So you admit you do not know whether or not their request is reasonable. And why does being a large company automatically make a request reasonable? Is a bully always right?

What i know so far, there was some unknown issue with /etc/motd. (still unknown, after days of asking what it was)

Dell EMC came up with some bizarre solution that requires a daemon.

What is not known - what other alternative solutions, besides fsync, were examined, if any.


Could it be possible that the root problem was in what Dell EMC was trying to do with /etc/motd, and not really the process of updating motd? Has anyone discussed that aspect?

So, yes, I acknowledge that FreeBSD is open source but closed process.

The wireguard fiasco has shown that a closed process involving companies may not be as good as all have hoped....

Did FreeBSD learn from that?

Jus' sayin'
 
Sorry, but we have to dial the artificial anger and rhetoric down a little bit. There is ZERO evidence that Dell EMC was acting as a bully. There is zero evidence that this decision is bad. The claim of "days of asking" is irrelevant, as this forum is not where answers will be found, if any. The solution is not bizarre: a daemon is the standard solution for boot-related things (such as recording the OS version). Open source does not imply that every newbie on the forum has to be involved in decisions. And I see no parallels with wireguard. Nor was wireguard a fiasco, I would describe it as a typical example of schedule slip and project setback that happens in software engineering all the time. Finally, just to be clear: the party involved here is not Dell EMC (the whole company), but Isilon, a division of Dell EMC, and a heavy FreeBSD user and contributor.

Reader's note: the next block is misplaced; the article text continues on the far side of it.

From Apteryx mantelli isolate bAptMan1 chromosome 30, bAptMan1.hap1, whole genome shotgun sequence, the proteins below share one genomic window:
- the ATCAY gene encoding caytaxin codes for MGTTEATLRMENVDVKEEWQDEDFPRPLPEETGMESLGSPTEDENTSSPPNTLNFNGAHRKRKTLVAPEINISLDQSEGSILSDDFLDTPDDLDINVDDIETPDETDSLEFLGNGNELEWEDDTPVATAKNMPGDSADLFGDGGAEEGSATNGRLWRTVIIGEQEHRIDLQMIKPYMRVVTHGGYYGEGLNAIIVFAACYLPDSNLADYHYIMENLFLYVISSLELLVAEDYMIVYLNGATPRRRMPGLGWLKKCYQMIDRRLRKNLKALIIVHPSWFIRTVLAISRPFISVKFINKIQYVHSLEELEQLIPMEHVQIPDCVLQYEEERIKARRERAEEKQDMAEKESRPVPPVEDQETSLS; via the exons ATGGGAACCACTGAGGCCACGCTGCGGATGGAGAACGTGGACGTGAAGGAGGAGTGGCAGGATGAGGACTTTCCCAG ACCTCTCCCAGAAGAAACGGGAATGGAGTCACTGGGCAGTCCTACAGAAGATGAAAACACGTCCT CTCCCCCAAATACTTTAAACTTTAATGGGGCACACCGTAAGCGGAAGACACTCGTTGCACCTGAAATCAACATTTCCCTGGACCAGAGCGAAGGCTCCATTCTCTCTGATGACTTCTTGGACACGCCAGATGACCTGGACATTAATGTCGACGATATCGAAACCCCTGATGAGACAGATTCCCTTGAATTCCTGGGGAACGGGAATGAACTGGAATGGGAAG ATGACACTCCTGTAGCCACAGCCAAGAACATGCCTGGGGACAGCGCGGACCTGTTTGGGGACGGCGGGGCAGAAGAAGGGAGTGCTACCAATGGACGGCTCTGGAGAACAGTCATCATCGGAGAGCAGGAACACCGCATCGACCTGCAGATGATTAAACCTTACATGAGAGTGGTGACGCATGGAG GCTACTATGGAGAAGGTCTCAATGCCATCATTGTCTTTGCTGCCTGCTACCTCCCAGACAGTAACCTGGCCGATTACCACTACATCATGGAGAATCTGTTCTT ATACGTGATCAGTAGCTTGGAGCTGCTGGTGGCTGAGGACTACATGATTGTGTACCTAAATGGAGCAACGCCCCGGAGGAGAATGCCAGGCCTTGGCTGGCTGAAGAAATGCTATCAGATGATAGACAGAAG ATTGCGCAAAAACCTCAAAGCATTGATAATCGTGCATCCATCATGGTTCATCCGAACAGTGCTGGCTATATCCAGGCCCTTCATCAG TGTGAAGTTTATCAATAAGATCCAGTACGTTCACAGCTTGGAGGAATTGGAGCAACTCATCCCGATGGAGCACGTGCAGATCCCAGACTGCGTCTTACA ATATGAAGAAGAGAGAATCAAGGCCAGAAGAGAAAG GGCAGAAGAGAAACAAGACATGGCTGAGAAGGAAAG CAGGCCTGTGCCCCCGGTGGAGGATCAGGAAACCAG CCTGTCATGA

Personally, I have no opinion on this change, and no horse in the race. But we need to all be a little respectful, and stop being so paranoid and self centered.
 
I think this kind of position is hilarious.
Honestly, the whole thread is hilarious.

This is such a minute change it's perplexing that it's even worth worrying about. The as-is instrumentation makes editing /etc/motd.template so trivially close to what you want anyway, why not go with that?

You could go a step further and remove the motd service from your system and go back to ye olde ways. It's your system, after all. Heck, you could even fork FreeBSD to have "FreeBSD without motd.template"
 
It is not hilarious. The original poster asked:

Does anyone have a rationalization for changing something so simple yet fundamental at the cost of half century of unix lineage and interchangeability?

I think, the forum is for asking that questions.

I think that would have been the theme of the thread. If the change would have used
/etc/motd as /etc/motd.template, perhaps very few would have
noted the change.

I never paid attention to motd, and I do not like what it was (changing files that one write).
 
I think that would have been the theme of the thread. If the change would have used
/etc/motd as /etc/motd.template, perhaps very few would have
noted the change.
Correct. If my motd produces something I want to change I reflexively edit /etc/motd... and if that edit doesn't work I get pissed off finding out I have to relearn something that was ultra trivial.